Oconee County Commissioner Margaret Hale tonight asked her fellow Commissioners to delay the vote on the Special Purpose Local Option Sales Tax referendum from May to November, but none of them expressed any support for her request.
“I think the Board is rushing the projects to get them through,” Hale said during the section at the front of tonight’s agenda for comments from Commissioners. “I think we need to take more time and vet out these projects more.”
Commission Chairman Melvin Davis asked for other comments and, hearing none, moved quickly to an announcement of his own, thanking county employees for their work during the recent ice and snow storm.
Hale told me after the meeting she intends to continue to try to alter the schedule for the tax vote.
Next Meeting Key
Following the public meeting on Feb. 10–the second and final such opportunity for citizens to voice their preferences for SPLOST projects–Davis told the public that the Commissioners will consider the more than $100 million in requests during the remainder of February.
At the next BOC meeting on March 4, the Commissioners are scheduled to vote to put the issue on the ballot at the May 20 election, the date of the statewide primaries.
The referendum language lists specific projects, so by March 4 the Commissioners will have to whittle down the requests to about $38 million that the tax can fund.
Hale will have to be joined by at least two other of the four voting Commissioners if there is to be a delay.
Davis votes only in the case of a tie, and he has worked hard to get the issue on the ballot on May 20.
Legislative Action Needed
Oconee County began planning for what is being billed as SPLOST 2015 late last year, when it was assumed that the statewide primary would be in July.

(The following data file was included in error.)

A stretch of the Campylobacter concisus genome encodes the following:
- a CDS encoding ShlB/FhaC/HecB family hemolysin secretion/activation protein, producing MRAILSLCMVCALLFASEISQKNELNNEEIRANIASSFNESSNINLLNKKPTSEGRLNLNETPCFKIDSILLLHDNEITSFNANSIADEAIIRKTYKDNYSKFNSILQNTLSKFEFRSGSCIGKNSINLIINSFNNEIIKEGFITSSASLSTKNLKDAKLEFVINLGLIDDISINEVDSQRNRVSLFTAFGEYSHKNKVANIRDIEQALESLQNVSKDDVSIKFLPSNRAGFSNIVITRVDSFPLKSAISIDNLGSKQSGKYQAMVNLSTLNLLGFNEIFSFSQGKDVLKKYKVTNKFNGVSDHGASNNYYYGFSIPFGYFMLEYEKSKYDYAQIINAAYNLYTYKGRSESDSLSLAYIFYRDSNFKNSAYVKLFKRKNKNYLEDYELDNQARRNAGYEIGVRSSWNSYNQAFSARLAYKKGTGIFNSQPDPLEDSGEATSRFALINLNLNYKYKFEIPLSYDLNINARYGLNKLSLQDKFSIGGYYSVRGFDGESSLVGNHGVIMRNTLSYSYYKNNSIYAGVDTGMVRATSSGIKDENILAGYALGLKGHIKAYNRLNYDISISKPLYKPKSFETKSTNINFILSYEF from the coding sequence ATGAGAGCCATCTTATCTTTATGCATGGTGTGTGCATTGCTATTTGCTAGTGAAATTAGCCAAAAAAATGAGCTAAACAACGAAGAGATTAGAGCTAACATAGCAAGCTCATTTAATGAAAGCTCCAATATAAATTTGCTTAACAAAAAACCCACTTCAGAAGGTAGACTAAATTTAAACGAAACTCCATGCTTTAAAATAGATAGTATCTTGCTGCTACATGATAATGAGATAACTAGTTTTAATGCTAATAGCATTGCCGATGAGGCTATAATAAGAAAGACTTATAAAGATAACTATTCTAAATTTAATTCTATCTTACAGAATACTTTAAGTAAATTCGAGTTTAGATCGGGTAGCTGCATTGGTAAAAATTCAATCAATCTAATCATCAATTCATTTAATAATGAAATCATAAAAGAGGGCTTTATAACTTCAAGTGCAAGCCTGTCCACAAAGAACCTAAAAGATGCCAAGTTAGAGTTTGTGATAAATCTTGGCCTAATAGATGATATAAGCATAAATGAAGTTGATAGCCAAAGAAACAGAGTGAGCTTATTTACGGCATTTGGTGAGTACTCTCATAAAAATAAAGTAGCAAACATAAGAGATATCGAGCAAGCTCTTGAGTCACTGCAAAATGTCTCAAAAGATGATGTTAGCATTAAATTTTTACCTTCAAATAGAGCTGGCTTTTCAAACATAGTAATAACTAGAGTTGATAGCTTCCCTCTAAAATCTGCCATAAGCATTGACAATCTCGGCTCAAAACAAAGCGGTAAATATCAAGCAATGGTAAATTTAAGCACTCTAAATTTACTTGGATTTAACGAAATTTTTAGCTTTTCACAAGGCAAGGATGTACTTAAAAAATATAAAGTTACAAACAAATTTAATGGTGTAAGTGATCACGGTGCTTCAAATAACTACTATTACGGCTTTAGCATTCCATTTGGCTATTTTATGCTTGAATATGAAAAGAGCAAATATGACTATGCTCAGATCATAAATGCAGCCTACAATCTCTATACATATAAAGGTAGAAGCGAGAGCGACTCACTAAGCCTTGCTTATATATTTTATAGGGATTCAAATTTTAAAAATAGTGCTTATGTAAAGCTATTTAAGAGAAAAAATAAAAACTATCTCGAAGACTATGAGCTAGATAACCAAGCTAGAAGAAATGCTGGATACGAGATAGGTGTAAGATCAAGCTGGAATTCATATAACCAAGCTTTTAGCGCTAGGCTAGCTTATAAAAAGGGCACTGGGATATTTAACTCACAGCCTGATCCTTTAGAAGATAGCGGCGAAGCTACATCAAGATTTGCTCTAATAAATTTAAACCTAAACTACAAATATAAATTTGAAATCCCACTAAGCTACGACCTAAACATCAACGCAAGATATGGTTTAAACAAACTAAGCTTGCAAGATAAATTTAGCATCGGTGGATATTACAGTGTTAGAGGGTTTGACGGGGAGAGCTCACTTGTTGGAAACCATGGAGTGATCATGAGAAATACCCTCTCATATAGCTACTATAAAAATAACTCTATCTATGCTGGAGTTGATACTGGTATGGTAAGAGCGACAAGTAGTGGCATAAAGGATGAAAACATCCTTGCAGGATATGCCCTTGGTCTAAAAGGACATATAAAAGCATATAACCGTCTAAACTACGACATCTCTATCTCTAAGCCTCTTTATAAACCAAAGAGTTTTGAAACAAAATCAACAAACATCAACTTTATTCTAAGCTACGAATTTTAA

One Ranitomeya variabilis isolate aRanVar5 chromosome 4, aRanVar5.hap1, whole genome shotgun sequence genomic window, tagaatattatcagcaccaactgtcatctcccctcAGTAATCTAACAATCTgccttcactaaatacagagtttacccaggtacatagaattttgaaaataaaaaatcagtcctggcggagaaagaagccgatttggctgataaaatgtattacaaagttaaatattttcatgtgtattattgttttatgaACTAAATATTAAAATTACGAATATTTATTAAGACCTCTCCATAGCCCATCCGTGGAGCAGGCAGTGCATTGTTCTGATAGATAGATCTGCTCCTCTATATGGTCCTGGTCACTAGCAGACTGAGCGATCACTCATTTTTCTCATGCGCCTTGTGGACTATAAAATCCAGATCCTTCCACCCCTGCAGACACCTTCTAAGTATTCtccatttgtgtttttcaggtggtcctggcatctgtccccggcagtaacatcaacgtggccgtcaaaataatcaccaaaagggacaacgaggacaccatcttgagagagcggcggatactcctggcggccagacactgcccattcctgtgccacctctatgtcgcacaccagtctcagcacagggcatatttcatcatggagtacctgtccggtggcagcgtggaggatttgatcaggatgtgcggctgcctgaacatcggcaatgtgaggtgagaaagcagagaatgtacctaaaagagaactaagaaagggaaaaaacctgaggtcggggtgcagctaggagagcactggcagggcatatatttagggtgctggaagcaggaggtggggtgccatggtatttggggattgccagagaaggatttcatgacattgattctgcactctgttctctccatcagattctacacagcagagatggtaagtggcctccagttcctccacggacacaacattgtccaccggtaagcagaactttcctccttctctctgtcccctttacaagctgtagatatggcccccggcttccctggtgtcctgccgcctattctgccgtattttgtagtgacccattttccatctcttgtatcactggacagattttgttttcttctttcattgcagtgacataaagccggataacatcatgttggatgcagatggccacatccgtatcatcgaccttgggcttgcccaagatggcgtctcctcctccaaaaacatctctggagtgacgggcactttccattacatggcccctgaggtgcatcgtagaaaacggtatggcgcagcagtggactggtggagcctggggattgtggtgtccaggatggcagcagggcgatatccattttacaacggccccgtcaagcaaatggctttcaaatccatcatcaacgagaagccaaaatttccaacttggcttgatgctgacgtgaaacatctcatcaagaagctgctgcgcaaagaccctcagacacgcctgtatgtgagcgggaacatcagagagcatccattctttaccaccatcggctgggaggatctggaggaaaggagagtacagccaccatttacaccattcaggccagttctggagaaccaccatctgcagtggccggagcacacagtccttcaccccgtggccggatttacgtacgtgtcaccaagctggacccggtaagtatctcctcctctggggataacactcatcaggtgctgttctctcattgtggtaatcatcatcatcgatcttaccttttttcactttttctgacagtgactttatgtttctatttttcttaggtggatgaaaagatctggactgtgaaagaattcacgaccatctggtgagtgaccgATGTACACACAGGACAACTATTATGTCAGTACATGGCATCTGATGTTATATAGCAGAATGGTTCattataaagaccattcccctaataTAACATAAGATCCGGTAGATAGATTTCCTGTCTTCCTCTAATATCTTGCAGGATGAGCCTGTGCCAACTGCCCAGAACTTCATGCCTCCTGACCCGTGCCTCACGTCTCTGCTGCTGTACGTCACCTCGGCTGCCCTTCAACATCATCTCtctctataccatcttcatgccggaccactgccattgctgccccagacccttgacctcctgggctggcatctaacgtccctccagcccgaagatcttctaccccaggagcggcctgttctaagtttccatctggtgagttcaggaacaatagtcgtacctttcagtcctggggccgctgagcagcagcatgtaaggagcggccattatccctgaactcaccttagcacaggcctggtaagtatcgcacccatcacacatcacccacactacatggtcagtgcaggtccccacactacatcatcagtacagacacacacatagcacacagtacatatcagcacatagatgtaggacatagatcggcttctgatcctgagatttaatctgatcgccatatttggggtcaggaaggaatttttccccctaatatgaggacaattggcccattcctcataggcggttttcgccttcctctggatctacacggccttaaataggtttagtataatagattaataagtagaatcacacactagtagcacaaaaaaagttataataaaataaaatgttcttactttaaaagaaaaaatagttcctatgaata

The legislature allowed for a shortened SPLOST calendar when it voted to move the primary forward from July to May in response to a federal ruling striking down how the state treats absentee ballots.
That change has meant that the time line between the meetings of the citizens on SPLOST and the decision of the Commissioners on which projects they want to include in the language of the referendum has been compressed.
Hale said the shortened schedule has not given citizens enough opportunity to express their views to Commissioners.
Liquor And Republican Contests
Atlanta Developer Frank Bishop, who has built the Epps Bridge Centre shopping mall on the Oconee Connector, has asked the Commissioners to put a referendum on liquor-by-the-drink on the ballot as well.
The most likely option for such a vote will be in November. How that would affect a SPLOST vote is uncertain.
In addition, the terms of Hale and Commissioner John Daniell expire at the end of this year.
Hale already has opposition in the Republican May primary. No one has yet declared she or he will run against Daniell, but that remains a possibility.
Both also could have opposition in November, if the Democrats were to find candidates for the two races. But the Republican primary is likely to be the more important contest in the heavily Republican county.
If the SPLOST referendum also is on the ballot in May, that campaign likely will have some spill over into the local primary contests.
The current SPLOST does not expire until the end of 2015. Both the current and the proposed 2015 SPLOST are 1 percent of purchases.